Thinking that we’re “fucked” is a legitimate intellectual position – but if that is what you genuinely believe, then the responsible course of action is to shut the fuck up about it – and leave the narrative bandwidth to others with something more hopeful to say than you.
What have you got to lose by doing so, if you already think it’s all over? And conversely, what are you adding to public debate if you don’t have the imagination even to admit the possibility of success? Either lead, or get out of the way, as a climate negotiator once put it to the US delegation.
All of which begs the question of what I think a more hopeful narrative would look like, given that I buy Emmott’s analysis of the severity of the situation and the lack of obvious answers. I don’t think there’s a single answer, but I’m personally pretty interested in stuff like this. It’s the transcript of a talk I gave earlier this week, and is a first attempt to put together some thoughts that have been bubbling away for over a year.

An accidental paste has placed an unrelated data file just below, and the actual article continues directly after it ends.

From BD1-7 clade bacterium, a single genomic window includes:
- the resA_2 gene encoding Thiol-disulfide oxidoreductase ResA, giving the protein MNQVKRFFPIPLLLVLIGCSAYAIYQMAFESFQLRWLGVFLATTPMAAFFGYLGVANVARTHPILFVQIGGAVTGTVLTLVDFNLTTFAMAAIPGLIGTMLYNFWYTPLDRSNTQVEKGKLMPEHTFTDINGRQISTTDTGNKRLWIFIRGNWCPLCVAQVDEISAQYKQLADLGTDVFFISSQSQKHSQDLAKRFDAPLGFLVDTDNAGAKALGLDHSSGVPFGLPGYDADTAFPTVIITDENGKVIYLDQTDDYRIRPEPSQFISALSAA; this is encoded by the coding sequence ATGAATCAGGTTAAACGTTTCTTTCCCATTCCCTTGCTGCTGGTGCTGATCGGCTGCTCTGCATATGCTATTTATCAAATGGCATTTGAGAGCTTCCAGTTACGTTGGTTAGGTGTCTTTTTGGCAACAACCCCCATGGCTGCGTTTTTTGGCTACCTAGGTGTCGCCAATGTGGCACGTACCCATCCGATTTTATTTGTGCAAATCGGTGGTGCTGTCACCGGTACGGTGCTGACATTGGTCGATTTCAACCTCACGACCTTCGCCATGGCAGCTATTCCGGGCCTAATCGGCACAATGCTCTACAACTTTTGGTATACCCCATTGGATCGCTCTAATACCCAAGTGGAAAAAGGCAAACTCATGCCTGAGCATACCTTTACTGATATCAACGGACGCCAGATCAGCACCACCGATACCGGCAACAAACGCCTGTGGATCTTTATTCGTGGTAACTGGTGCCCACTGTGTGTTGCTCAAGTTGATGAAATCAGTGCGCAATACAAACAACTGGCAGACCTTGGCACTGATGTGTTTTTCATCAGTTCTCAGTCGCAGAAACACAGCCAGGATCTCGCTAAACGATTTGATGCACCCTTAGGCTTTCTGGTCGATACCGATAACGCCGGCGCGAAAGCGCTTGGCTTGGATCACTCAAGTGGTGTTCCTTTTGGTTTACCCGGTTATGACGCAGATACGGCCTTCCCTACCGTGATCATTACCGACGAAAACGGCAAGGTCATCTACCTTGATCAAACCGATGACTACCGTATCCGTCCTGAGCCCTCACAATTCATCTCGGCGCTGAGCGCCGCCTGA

The talk was at the annual conference of the very cool Modern Church movement – they were founded in the 19th century to oppose religious fundamentalism from within the church, and these days work on areas like religious pluralism, defence of science, and gender equity. Anyway, work in progress – feedback very welcome.
Climate, scarcity and sustainability are among the most important – and politically challenging – elements of the post-2015 development agenda on what should succeed the Millennium Development Goals.